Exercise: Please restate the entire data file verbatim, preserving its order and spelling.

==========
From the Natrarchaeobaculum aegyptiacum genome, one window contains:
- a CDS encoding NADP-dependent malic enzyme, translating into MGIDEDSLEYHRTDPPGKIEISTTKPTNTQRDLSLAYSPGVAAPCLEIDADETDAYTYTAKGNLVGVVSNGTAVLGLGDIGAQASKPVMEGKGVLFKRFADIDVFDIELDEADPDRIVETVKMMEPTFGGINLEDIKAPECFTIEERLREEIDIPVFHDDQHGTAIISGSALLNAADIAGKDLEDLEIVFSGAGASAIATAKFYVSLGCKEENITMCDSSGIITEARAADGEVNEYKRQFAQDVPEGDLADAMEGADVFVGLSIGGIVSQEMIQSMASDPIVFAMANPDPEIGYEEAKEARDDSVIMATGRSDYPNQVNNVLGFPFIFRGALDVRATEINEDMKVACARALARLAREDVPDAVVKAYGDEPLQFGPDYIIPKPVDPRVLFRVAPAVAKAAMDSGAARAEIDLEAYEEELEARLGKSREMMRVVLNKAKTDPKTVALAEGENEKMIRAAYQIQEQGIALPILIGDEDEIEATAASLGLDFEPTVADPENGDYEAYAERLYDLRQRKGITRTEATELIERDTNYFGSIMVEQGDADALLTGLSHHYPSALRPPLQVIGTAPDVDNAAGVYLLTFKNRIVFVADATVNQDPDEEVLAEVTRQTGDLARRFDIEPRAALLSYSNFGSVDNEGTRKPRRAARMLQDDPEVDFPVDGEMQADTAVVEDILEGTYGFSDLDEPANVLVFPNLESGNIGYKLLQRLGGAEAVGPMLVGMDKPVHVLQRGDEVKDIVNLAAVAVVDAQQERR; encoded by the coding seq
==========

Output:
From the Natrarchaeobaculum aegyptiacum genome, one window contains:
- a CDS encoding NADP-dependent malic enzyme, translating into MGIDEDSLEYHRTDPPGKIEISTTKPTNTQRDLSLAYSPGVAAPCLEIDADETDAYTYTAKGNLVGVVSNGTAVLGLGDIGAQASKPVMEGKGVLFKRFADIDVFDIELDEADPDRIVETVKMMEPTFGGINLEDIKAPECFTIEERLREEIDIPVFHDDQHGTAIISGSALLNAADIAGKDLEDLEIVFSGAGASAIATAKFYVSLGCKEENITMCDSSGIITEARAADGEVNEYKRQFAQDVPEGDLADAMEGADVFVGLSIGGIVSQEMIQSMASDPIVFAMANPDPEIGYEEAKEARDDSVIMATGRSDYPNQVNNVLGFPFIFRGALDVRATEINEDMKVACARALARLAREDVPDAVVKAYGDEPLQFGPDYIIPKPVDPRVLFRVAPAVAKAAMDSGAARAEIDLEAYEEELEARLGKSREMMRVVLNKAKTDPKTVALAEGENEKMIRAAYQIQEQGIALPILIGDEDEIEATAASLGLDFEPTVADPENGDYEAYAERLYDLRQRKGITRTEATELIERDTNYFGSIMVEQGDADALLTGLSHHYPSALRPPLQVIGTAPDVDNAAGVYLLTFKNRIVFVADATVNQDPDEEVLAEVTRQTGDLARRFDIEPRAALLSYSNFGSVDNEGTRKPRRAARMLQDDPEVDFPVDGEMQADTAVVEDILEGTYGFSDLDEPANVLVFPNLESGNIGYKLLQRLGGAEAVGPMLVGMDKPVHVLQRGDEVKDIVNLAAVAVVDAQQERR; encoded by the coding seq